Archaea are separated into four phyla: the Korarchaeota, Euryarchaeota, Crenarchaeota, and Nanoarchaeota. (credit “Halobacterium”: modification of work by NASA; credit “Nanoarchaeotum equitans”: modification of work by Karl O. Stetter; credit “korarchaeota”: modification of work by Office of Science of the U.S. Dept. of Energy; scale-bar data from Matt Russell)

The plasma membrane

The plasma membrane is a thin lipid bilayer (6 to 8 nanometers) that completely surrounds the cell and separates the inside from the outside. Its selectively permeable nature keeps ions, proteins, and other molecules within the cell and prevents them from diffusing into the extracellular environment, while other molecules may move through the membrane. Recall that the general structure of a cell membrane is a phospholipid bilayer composed of two layers of lipid molecules. In archaeal cell membranes, isoprene (phytanyl) chains linked to glycerol replace the fatty acids linked to glycerol in bacterial membranes. Some archaeal membranes are lipid monolayers instead of bilayers ( [link] ).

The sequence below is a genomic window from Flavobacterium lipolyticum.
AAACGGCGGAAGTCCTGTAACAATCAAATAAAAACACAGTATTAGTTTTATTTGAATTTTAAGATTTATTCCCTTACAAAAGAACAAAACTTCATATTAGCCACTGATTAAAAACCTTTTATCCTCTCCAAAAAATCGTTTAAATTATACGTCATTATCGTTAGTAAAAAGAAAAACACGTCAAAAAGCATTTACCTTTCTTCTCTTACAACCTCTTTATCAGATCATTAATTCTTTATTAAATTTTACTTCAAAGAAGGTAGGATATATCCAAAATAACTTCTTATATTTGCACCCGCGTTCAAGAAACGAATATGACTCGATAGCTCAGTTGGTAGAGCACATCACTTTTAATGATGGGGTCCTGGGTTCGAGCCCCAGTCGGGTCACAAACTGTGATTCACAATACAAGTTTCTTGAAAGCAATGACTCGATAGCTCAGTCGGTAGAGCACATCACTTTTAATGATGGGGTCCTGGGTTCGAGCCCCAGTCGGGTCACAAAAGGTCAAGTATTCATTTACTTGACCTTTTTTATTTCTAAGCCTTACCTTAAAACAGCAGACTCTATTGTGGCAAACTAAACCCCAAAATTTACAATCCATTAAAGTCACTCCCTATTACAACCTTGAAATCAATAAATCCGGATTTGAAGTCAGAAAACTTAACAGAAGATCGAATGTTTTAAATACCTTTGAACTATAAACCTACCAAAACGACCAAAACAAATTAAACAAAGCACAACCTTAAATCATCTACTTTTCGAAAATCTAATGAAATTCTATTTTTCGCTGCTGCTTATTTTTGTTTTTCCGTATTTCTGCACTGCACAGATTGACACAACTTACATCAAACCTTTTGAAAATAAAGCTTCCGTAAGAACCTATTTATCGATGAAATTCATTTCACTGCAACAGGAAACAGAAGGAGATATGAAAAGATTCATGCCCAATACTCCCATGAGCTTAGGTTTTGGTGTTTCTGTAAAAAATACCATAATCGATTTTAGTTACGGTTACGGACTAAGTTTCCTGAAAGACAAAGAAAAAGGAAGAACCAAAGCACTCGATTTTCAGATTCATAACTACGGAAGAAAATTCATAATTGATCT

This illustration compares phospholipids from Bacteria and Eukarya to those from Archaea. In Bacteria and Eukarya, fatty acids are attached to glycerol by an ester linkage, while in Archaea, isoprene chains are linked to glycerol by an ether linkage. In the ester linkage, the first carbon in the fatty acid chain has an oxygen double-bonded to it, whereas in the ether linkage, it does not. In Archaea, the isoprene chains have methyl groups branching off from them, whereas such branches are absent in Bacteria and Eukarya.  Both types of phospholipids result in similar lipid bilayers.
Archaeal phospholipids differ from those found in Bacteria and Eukarya in two ways. First, they have branched phytanyl sidechains instead of linear ones. Second, an ether bond instead of an ester bond connects the lipid to the glycerol.

The cell wall